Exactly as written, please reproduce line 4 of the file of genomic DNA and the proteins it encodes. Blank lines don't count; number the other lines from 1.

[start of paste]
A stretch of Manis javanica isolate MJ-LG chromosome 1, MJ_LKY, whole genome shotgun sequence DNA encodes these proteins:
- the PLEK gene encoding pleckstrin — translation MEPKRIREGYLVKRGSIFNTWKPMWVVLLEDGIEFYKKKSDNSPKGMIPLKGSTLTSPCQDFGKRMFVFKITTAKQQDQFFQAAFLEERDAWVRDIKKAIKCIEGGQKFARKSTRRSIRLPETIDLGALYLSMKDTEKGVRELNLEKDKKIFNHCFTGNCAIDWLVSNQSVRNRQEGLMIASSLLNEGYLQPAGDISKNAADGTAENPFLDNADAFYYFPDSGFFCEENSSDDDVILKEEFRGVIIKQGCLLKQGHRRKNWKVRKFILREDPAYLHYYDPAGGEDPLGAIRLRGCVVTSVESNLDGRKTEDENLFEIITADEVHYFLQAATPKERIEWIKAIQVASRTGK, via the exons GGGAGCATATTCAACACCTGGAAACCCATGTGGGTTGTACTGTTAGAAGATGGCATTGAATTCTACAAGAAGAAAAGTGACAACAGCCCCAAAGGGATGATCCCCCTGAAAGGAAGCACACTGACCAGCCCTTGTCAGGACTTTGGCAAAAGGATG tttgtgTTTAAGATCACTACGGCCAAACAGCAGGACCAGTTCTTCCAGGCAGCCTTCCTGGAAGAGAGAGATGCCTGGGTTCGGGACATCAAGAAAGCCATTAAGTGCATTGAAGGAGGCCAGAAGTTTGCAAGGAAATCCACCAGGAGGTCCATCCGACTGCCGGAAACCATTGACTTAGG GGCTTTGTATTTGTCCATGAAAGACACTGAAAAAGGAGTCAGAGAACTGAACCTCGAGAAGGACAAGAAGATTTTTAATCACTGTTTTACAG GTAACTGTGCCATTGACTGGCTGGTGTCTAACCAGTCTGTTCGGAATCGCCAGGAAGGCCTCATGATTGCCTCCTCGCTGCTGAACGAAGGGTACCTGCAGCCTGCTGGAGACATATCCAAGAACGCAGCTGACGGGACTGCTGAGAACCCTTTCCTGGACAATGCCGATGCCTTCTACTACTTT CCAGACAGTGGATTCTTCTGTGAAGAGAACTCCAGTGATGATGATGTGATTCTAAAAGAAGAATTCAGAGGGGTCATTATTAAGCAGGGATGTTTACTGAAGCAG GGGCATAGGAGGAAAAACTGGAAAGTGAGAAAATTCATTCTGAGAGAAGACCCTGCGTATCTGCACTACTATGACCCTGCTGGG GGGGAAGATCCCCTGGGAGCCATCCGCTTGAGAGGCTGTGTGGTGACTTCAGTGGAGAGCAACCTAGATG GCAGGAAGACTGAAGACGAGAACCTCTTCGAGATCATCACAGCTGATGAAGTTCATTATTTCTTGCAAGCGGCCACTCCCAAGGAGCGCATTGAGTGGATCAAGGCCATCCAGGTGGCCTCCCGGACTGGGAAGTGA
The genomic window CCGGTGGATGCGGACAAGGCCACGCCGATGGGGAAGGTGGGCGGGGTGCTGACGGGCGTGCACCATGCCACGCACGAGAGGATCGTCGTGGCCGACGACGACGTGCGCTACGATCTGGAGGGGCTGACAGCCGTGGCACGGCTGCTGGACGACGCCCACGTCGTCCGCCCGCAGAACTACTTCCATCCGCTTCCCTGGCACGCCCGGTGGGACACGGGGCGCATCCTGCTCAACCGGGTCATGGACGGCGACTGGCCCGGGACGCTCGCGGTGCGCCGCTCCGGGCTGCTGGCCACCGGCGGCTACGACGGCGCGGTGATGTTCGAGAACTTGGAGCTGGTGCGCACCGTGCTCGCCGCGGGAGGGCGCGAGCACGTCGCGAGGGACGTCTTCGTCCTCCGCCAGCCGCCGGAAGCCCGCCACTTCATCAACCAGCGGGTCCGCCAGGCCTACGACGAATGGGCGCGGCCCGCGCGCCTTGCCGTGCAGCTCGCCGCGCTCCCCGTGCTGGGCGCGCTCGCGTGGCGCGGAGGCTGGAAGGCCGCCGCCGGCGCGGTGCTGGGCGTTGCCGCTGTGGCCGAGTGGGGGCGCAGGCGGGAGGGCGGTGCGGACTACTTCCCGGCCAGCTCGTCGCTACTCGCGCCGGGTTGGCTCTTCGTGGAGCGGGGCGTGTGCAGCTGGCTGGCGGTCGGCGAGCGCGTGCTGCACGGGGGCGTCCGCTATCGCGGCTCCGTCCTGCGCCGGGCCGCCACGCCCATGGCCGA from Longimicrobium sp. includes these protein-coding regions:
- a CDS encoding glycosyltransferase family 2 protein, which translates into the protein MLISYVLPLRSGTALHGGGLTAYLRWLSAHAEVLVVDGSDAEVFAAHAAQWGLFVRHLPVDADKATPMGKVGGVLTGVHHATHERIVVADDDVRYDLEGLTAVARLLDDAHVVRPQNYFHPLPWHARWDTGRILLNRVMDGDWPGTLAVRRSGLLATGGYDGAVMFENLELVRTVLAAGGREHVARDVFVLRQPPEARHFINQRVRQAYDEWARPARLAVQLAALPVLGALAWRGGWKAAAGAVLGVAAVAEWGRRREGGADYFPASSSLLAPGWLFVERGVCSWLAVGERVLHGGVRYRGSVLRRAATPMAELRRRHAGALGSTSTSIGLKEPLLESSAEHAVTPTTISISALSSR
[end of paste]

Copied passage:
- a CDS encoding glycosyltransferase family 2 protein, which translates into the protein MLISYVLPLRSGTALHGGGLTAYLRWLSAHAEVLVVDGSDAEVFAAHAAQWGLFVRHLPVDADKATPMGKVGGVLTGVHHATHERIVVADDDVRYDLEGLTAVARLLDDAHVVRPQNYFHPLPWHARWDTGRILLNRVMDGDWPGTLAVRRSGLLATGGYDGAVMFENLELVRTVLAAGGREHVARDVFVLRQPPEARHFINQRVRQAYDEWARPARLAVQLAALPVLGALAWRGGWKAAAGAVLGVAAVAEWGRRREGGADYFPASSSLLAPGWLFVERGVCSWLAVGERVLHGGVRYRGSVLRRAATPMAELRRRHAGALGSTSTSIGLKEPLLESSAEHAVTPTTISISALSSR